Basic fibroblast growth factor and tumour necrosis factor alpha in vitiligo and other hypopigmented disorders: suggestive possible therapeutic targets


  • Conflict of interest
    No conflict of interest.

M.M.T. Fawzi.


Background  In healthy skin, there is a molecular microenvironment that favours the survival of melanocytes and regulates their function. Keratinocytes synthesize and secrete several cytokines that have stimulatory and inhibitory effects on melanocytes.

Aim of the work  This work was conducted to evaluate the expression of basic fibroblast growth factor (bFGF) and tumour necrosis factor alpha (TNF-α) mRNA levels in lesional skin of vitiligo, hypopigmented mycosis fungoides and hypopigmented tinea versicolor.

Patients and Methods  Forty eight patients (25 vitiligo, 14 hypopigmented mycosis fungoides, 9 hypopigmented tinea versicolor) and 10 healthy controls were included. A 4 mm punch skin biopsy was taken from lesional skin of patients, and the normal skin of controls for quantitative PCR examination of TNF-α and bFGF mRNA.

Results  The level of TNF-α mRNA in lesional skin of the three studied disorders was significantly higher than in the control group, while the level of bFGF mRNA was significantly lower in lesional skin of the three diseases than the control skin. A significant inverse correlation was demonstrated between the mRNA levels of the two studied cytokines in vitiligo and hypopigmented MF lesions.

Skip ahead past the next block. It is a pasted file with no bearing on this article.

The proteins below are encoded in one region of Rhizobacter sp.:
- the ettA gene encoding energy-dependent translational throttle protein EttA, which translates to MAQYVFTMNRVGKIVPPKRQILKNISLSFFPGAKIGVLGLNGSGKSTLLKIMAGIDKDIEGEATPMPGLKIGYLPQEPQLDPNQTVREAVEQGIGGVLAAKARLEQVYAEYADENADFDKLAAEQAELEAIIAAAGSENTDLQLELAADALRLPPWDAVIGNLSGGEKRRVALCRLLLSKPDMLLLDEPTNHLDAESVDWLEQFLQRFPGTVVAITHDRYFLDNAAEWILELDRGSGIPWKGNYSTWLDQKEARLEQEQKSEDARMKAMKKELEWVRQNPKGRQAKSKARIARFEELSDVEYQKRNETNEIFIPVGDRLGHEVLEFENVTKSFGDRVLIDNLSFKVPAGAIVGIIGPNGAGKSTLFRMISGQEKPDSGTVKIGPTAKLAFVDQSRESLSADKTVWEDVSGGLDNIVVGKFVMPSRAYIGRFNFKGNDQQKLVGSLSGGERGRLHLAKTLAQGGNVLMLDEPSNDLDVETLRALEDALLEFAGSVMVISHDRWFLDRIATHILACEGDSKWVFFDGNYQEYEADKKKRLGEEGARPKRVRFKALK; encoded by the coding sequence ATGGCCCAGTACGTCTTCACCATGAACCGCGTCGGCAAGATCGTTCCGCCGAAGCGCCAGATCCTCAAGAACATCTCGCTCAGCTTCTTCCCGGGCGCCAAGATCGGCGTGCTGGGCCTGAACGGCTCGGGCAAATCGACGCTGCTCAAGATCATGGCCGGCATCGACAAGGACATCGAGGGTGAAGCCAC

Conclusion  The study’s findings demonstrate that the studied hypopigmented (vitiligo, hypopigmented MF, hypopigmented TV) disorders show similar changes in their cutaneous microenvironment with increased TNF-α and decreased bFGF mRNA expression. This cytokine microenvironment change may be implicated in the pigment loss and hence these cytokines may have future therapeutic implications.